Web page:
Robin Lythgoe

Biography

Robin Lythgoe is an author of fantasy fiction. Reading and writing have always been a part of her life; before she mastered the art of the pen, she dictated her first written fiction to her scribe (a.k.a. her oldest sister). Her mother regularly took her on expeditions to the library, from which she invariably returned laden with a stack of books guaranteed to make her arms longer. She read everything voraciously, and when she finished her stack, she'd start on her mother's… and then her sisters'. Today she writes tales about wizards and magic, fantastical places and extraordinary journeys.

Where to find Robin Lythgoe online


Books

As the Crow Flies
By
Price: $2.99 USD. Words: 158,420. Language: English. Published: December 10, 2012. Category: Fiction » Fantasy » Epic
(5.00)
For a thief, getting caught is never a good thing. Getting caught by a wizard is even worse. But when a man is coerced into stealing a nonexistent prize, threatened with his very life, and compelled to cooperate with his worst enemy—well, a man's got to do what he's told. Until, of course, he can think of a better plan.
Dragonlace
By
Price: $0.99 USD. Words: 2,500. Language: English. Published: December 2, 2011. Category: Fiction » Fantasy » General
(4.50)
In this tongue-and-cheek tale an apprentice wizard must outwit a clever dragon in order to acquire the single strand of precious dragonlace she needs to pass the test set by her master.
In the Mirror (A Short Story)
By
Price: Free! Words: 2,810. Language: English. Published: July 18, 2011. Category: Fiction » Fantasy » General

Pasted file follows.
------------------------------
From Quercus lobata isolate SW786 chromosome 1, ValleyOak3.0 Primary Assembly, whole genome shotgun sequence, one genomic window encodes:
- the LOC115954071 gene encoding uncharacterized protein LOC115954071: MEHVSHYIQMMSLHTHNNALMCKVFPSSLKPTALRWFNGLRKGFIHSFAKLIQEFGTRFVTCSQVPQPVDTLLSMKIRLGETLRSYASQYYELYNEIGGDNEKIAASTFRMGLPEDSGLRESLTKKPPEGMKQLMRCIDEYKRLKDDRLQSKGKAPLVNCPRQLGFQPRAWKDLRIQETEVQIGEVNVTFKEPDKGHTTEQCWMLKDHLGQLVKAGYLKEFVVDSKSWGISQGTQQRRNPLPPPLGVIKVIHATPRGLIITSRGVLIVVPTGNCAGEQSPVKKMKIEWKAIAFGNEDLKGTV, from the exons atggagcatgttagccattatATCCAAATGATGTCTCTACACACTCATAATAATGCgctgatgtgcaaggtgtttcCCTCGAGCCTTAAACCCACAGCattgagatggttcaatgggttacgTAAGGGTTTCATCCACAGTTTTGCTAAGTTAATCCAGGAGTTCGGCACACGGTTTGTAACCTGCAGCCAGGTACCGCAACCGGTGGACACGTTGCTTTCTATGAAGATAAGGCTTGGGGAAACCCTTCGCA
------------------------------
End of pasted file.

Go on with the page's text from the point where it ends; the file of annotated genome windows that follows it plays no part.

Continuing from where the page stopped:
(4.57)
A disillusioned author haunted by the disappearance of his father inherits a mirror and discovers that his own story can have an alternate ending.

Robin Lythgoe’s tag cloud

adventure    author    crow    dragon    fantasy    humor    magic    mirror    poison    quest    short story    thief    wizard    writer   

Robin Lythgoe's favorite authors on Smashwords


Smashwords book reviews by Robin Lythgoe

  • The Snow Owl on July 22, 2011

    I enjoyed the premise, but I think the story would have been better served by beginning in the second scene where the action actually begins and then letting the back story be revealed later. From the second scene, the tension builds up nicely - and then all the trouble literally melts away without any effort on the part of the characters. An otherwise enjoyable writing style is unfortunately marred by punctuation errors and dialectal use of the word 'anyways.' I think this story has a lot of potential and I would really like to see it get that polish.
  • Waif (A fantasy short story) on Aug. 02, 2011

    A thoroughly enjoyable and quick read, well-paced and well-plotted. The author's choice to forego names heightens the sense of sadness and inevitability of each character's position. Scenes and people are described so deftly that you can easily imagine the place, the atmosphere, the longing for something more from each of them.
  • Sanguis Dei on Aug. 11, 2011

    I read this story in its original (much shorter) version when Kris wrote it in response to a challenge for a writer's group. I liked it a lot then, but I have to say that it has 'grown up.' Nicely! Good descriptions, plenty of tension and a meaningful conclusion.
  • The Bedtime Story on Aug. 30, 2011

    What a cute little two-for-one story! On the one hand there are daddies and daughters, and on the other there are princesses and a dragon. Short and sweet and just right!
  • Guardian Demon on Dec. 17, 2012

    I like this pretty well, except that it feels more like a first chapter than an entire story. The first sentence quickly grabs the reader's attention, it's easy to sympathize with the main character, and there is a good build-up of possibility, yet the end doesn't quite deliver and we are left to make broad assumptions rather than experiencing an emotional response to the protagonist's predicament.